C. The DOT Does Not Confer Standing
Saterbak argues “clear language” in the DOT and “the rules of adhesion contracts” confer standing. We disagree. In signing the DOT, Saterbak agreed the Note and DOT could be sold “one or more times without prior notice.” She further agreed:
“Borrower understands and agrees that MERS holds only legal title to the interests granted by Borrower in this Security Instrument, but, if necessary to comply with law or custom, MERS (as nominee for Lender and Lender’s successors and assigns) has the right: to exercise any or all of those interests, including, but not limited to, the right to foreclose and sell the Property; and to take any action required of Lender including, but not limited to, releasing and canceling this Security Instrument.” 6
“The authority to exercise all of the rights and interests of the lender necessarily includes the authority to assign the deed of trust.” (Siliga v. Mortgage Electronic Registration Systems, Inc. (2013) 219 Cal.App.4th 75, 84, disapproved on other grounds in Yvanova, supra, 62 Cal.4th at p. 939, fn. 13; see Herrera v. Federal National Mortgage Assn. (2012) 205 Cal.App.4th 1495, 1504 [interpreting language identical to Saterbak’s DOT to give MERS “the right to assign the DOT”], disapproved on other grounds in Yvanova, at p. 939, fn. 13.) The federal court adjudicating Saterbak’s parallel case against her loan servicer cited the above-quoted language in the DOT to reject the same securitization theory proffered here. (Saterbak v. National Default Servicing Corp. (S.D.Cal. Oct. 1, 2015, Civ. No. 15–CV–956–WQH–NLS) 2015 WL 5794560, at *7.)
Saterbak nevertheless points to language in the DOT that only the “Lender” has the power to declare default and foreclose, while the “Borrower” has the right to sue prior to foreclosure in order to “ ‘assert the non-existence of a default or any other defense of Borrower to acceleration and sale.’ ” But these provisions do not change her standing obligations under California law; they merely give Saterbak the power to argue any defense the borrower may have to avoid foreclosure. As explained ante, Saterbak lacks standing to challenge the assignment as invalid under the PSA. (Jenkins, supra, 216 Cal.App.4th at p. 515.)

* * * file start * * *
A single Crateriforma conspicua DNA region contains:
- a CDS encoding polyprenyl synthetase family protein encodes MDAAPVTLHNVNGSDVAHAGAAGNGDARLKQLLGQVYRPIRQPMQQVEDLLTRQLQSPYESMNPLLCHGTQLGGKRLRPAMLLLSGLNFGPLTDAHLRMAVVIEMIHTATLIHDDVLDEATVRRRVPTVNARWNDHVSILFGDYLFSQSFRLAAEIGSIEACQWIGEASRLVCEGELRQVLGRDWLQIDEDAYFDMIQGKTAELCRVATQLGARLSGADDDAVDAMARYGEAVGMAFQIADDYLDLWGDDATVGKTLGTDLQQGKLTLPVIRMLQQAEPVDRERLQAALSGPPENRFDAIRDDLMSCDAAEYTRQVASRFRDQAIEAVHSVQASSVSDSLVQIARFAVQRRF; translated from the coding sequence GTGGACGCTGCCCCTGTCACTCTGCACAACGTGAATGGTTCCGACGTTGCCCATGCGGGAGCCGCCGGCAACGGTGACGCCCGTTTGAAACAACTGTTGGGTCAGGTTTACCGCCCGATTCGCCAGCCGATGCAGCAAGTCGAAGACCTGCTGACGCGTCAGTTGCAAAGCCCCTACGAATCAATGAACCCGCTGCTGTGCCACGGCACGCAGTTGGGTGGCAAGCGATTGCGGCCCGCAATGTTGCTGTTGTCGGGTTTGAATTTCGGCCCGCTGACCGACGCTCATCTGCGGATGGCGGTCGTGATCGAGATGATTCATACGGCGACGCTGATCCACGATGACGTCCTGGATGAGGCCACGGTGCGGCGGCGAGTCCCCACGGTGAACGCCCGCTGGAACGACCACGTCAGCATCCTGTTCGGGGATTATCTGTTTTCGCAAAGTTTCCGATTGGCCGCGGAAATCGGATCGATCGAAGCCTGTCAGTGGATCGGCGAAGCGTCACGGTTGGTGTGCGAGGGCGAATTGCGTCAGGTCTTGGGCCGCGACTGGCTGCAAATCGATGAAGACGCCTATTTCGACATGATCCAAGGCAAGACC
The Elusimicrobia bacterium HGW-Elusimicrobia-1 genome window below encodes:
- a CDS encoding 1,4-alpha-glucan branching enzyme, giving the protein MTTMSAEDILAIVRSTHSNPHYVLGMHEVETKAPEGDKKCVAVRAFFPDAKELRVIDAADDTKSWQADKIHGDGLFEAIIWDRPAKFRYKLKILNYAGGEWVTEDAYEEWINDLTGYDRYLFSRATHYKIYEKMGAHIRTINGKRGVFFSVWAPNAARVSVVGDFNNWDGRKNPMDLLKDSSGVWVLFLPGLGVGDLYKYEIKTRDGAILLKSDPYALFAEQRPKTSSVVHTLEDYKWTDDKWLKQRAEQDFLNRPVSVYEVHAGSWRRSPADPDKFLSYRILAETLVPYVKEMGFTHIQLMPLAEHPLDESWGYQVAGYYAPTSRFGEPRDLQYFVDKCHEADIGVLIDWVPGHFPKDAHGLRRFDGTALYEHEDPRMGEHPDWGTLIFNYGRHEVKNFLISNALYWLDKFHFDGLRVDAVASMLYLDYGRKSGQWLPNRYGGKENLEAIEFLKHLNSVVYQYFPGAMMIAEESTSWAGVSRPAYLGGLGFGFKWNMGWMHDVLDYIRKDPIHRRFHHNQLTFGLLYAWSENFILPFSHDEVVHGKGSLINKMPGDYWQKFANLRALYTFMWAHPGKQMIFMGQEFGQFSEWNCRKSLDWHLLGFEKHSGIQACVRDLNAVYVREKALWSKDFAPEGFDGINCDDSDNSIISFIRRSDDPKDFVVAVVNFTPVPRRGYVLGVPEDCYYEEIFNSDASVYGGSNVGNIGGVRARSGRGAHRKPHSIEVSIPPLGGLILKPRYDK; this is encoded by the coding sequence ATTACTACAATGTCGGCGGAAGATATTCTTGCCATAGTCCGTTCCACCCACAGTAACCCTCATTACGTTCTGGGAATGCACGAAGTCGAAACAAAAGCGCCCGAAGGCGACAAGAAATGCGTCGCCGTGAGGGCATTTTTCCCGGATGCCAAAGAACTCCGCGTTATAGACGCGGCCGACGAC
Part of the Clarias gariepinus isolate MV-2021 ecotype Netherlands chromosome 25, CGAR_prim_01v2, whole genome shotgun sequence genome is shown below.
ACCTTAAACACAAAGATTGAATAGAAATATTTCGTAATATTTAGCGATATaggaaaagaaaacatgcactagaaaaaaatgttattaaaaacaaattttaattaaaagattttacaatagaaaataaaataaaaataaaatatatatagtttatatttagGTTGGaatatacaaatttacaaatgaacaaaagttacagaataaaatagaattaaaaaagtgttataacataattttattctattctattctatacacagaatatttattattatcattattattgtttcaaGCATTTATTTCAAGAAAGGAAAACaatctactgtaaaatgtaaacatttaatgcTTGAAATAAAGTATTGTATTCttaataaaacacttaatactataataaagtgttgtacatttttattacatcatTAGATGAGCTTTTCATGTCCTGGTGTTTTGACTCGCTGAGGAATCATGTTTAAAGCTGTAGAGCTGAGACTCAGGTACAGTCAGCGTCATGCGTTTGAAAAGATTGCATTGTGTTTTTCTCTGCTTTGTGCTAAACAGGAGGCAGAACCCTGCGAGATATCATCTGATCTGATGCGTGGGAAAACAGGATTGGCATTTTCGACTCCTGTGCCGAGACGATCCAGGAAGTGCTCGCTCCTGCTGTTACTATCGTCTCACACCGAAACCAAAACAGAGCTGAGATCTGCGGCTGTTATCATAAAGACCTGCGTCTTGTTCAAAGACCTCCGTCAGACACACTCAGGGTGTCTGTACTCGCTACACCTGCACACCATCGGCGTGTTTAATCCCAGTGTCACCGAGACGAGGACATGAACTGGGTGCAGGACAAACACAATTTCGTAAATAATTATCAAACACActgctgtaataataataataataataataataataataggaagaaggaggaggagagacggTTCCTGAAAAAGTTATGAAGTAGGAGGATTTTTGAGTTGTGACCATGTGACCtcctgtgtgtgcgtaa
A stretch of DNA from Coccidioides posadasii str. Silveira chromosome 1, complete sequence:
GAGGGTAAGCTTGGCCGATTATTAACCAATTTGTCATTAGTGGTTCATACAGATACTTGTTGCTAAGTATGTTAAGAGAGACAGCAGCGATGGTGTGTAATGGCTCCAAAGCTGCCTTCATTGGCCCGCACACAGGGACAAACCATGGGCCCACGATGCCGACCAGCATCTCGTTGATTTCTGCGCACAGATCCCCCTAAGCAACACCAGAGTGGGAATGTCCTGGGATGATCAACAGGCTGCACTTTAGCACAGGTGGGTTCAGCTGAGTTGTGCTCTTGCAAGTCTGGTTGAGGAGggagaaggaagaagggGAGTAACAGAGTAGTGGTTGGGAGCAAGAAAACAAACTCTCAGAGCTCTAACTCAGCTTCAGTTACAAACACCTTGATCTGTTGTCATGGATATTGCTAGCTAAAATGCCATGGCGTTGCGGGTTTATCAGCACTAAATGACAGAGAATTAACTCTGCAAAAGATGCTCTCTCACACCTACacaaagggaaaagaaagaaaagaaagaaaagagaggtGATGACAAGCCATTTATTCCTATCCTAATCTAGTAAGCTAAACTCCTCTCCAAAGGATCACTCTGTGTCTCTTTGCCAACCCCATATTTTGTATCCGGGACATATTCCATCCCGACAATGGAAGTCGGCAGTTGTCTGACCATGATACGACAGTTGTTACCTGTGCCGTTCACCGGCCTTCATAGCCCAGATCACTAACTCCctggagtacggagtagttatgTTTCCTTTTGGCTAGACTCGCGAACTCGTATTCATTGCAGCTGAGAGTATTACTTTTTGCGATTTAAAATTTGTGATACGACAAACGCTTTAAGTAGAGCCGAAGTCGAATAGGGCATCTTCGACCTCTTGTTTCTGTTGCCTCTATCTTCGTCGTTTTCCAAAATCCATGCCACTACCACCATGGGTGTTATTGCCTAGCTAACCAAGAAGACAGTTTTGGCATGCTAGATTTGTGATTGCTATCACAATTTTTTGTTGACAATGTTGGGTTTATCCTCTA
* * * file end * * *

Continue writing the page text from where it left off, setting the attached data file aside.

Saterbak also points to the presuit notice provisions in the DOT to argue the DOT contemplates her action. She quotes language in the DOT requiring the Borrower and Lender to provide notice and a reasonable opportunity to repair before “any judicial action ․ that arises from the other party’s actions pursuant to this Security Instrument.” However, by Saterbak’s own theory, her action does not arise “pursuant to this Security Instrument”; it is premised instead on a violation of the PSA. The presuit notice provisions in the DOT do not contemplate her action.
Finally, Saterbak contends the deed of trust is an adhesion contract, and, therefore, restrictive language that “deprives a borrower of the right to argue her loan has been invalidly assigned” must be “conspicuous and clear.” She claims, “If the assignment clause was intended by the drafter to cutoff the borrower’s right to challenge the assignment, it should have used clear language to that effect. It did not.” As a rule, “contracts of adhesion are generally enforceable according to their terms, [but] a provision contained in such a contract cannot be enforced if it does not fall within the reasonable expectations of the weaker or ‘adhering’ party.” (Fischer v. First Internat. Bank (2003) 109 Cal.App.4th 1433, 1446 (Fischer ).) However, “[b]ecause a promissory note is a negotiable instrument, a borrower must anticipate it can and might be transferred to another creditor” (Fontenot, supra, 198 Cal.App.4th at p. 272), together with the deed of trust securing it. Saterbak “irrevocably grant[ed] and convey[ed]” the Mount Helix property to the Lender; recognized that MERS (as nominee) had the right “to exercise any or all” of the interests of the Lender; and agreed that the Note, together with the DOT, could be sold one or more times without notice to her. There is no reasonable expectation from this language that the parties intended to allow Saterbak to challenge future assignments made to unrelated third parties. (Cf. Fischer, supra, at pp. 1448–1449 [holding there was a triable issue of fact “as to whether the parties mutually intended to permit cross-collateralization” on two separate loans, given ambiguity between the broadly worded dragnet clause and a “ ‘Related Document[ ]’ ” incorporated by reference into the loan agreement as to whether the parties mutually intended it].) 7
D. The Homeowner Bill of Rights Does Not Confer Standing